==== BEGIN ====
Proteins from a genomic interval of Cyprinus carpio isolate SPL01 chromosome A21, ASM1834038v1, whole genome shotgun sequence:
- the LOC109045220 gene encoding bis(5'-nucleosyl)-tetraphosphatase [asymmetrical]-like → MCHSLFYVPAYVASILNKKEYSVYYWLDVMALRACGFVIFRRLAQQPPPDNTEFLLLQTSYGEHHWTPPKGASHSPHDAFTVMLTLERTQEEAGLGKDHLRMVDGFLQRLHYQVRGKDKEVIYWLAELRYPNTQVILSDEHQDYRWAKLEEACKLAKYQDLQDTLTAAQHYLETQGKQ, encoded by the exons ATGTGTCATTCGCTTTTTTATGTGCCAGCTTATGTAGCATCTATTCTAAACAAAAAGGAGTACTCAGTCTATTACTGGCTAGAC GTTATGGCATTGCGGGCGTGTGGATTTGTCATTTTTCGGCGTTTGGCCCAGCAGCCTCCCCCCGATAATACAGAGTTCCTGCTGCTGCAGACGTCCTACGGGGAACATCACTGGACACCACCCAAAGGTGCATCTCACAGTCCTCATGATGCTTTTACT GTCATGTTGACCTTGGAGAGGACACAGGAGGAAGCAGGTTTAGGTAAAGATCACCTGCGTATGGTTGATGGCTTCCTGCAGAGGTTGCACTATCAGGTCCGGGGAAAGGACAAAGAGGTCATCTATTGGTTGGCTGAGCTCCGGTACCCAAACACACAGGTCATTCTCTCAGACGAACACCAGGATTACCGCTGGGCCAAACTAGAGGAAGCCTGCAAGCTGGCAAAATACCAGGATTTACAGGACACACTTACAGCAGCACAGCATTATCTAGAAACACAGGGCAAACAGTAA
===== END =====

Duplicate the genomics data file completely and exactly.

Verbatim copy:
Proteins from a genomic interval of Cyprinus carpio isolate SPL01 chromosome A21, ASM1834038v1, whole genome shotgun sequence:
- the LOC109045220 gene encoding bis(5'-nucleosyl)-tetraphosphatase [asymmetrical]-like → MCHSLFYVPAYVASILNKKEYSVYYWLDVMALRACGFVIFRRLAQQPPPDNTEFLLLQTSYGEHHWTPPKGASHSPHDAFTVMLTLERTQEEAGLGKDHLRMVDGFLQRLHYQVRGKDKEVIYWLAELRYPNTQVILSDEHQDYRWAKLEEACKLAKYQDLQDTLTAAQHYLETQGKQ, encoded by the exons ATGTGTCATTCGCTTTTTTATGTGCCAGCTTATGTAGCATCTATTCTAAACAAAAAGGAGTACTCAGTCTATTACTGGCTAGAC GTTATGGCATTGCGGGCGTGTGGATTTGTCATTTTTCGGCGTTTGGCCCAGCAGCCTCCCCCCGATAATACAGAGTTCCTGCTGCTGCAGACGTCCTACGGGGAACATCACTGGACACCACCCAAAGGTGCATCTCACAGTCCTCATGATGCTTTTACT GTCATGTTGACCTTGGAGAGGACACAGGAGGAAGCAGGTTTAGGTAAAGATCACCTGCGTATGGTTGATGGCTTCCTGCAGAGGTTGCACTATCAGGTCCGGGGAAAGGACAAAGAGGTCATCTATTGGTTGGCTGAGCTCCGGTACCCAAACACACAGGTCATTCTCTCAGACGAACACCAGGATTACCGCTGGGCCAAACTAGAGGAAGCCTGCAAGCTGGCAAAATACCAGGATTTACAGGACACACTTACAGCAGCACAGCATTATCTAGAAACACAGGGCAAACAGTAA